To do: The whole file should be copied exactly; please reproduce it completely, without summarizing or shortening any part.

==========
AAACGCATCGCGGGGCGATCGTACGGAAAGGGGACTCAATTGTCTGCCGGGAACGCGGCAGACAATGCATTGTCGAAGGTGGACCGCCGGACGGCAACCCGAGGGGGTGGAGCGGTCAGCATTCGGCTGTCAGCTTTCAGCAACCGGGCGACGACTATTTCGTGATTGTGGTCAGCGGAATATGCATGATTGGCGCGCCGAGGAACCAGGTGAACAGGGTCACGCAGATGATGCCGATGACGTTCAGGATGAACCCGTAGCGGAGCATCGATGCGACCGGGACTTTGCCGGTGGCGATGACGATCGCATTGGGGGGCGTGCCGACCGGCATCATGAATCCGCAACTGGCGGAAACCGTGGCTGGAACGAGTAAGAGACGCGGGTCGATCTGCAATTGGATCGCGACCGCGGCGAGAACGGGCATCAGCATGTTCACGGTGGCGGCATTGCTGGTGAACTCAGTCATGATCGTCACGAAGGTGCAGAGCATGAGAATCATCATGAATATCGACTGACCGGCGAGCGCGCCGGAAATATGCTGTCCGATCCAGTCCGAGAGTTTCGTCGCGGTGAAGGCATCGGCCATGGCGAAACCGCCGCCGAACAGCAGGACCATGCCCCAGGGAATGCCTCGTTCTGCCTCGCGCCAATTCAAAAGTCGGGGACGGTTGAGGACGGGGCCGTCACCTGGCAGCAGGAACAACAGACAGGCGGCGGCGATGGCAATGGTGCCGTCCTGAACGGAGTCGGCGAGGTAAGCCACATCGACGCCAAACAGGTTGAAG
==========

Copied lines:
AAACGCATCGCGGGGCGATCGTACGGAAAGGGGACTCAATTGTCTGCCGGGAACGCGGCAGACAATGCATTGTCGAAGGTGGACCGCCGGACGGCAACCCGAGGGGGTGGAGCGGTCAGCATTCGGCTGTCAGCTTTCAGCAACCGGGCGACGACTATTTCGTGATTGTGGTCAGCGGAATATGCATGATTGGCGCGCCGAGGAACCAGGTGAACAGGGTCACGCAGATGATGCCGATGACGTTCAGGATGAACCCGTAGCGGAGCATCGATGCGACCGGGACTTTGCCGGTGGCGATGACGATCGCATTGGGGGGCGTGCCGACCGGCATCATGAATCCGCAACTGGCGGAAACCGTGGCTGGAACGAGTAAGAGACGCGGGTCGATCTGCAATTGGATCGCGACCGCGGCGAGAACGGGCATCAGCATGTTCACGGTGGCGGCATTGCTGGTGAACTCAGTCATGATCGTCACGAAGGTGCAGAGCATGAGAATCATCATGAATATCGACTGACCGGCGAGCGCGCCGGAAATATGCTGTCCGATCCAGTCCGAGAGTTTCGTCGCGGTGAAGGCATCGGCCATGGCGAAACCGCCGCCGAACAGCAGGACCATGCCCCAGGGAATGCCTCGTTCTGCCTCGCGCCAATTCAAAAGTCGGGGACGGTTGAGGACGGGGCCGTCACCTGGCAGCAGGAACAACAGACAGGCGGCGGCGATGGCAATGGTGCCGTCCTGAACGGAGTCGGCGAGGTAAGCCACATCGACGCCAAACAGGTTGAAG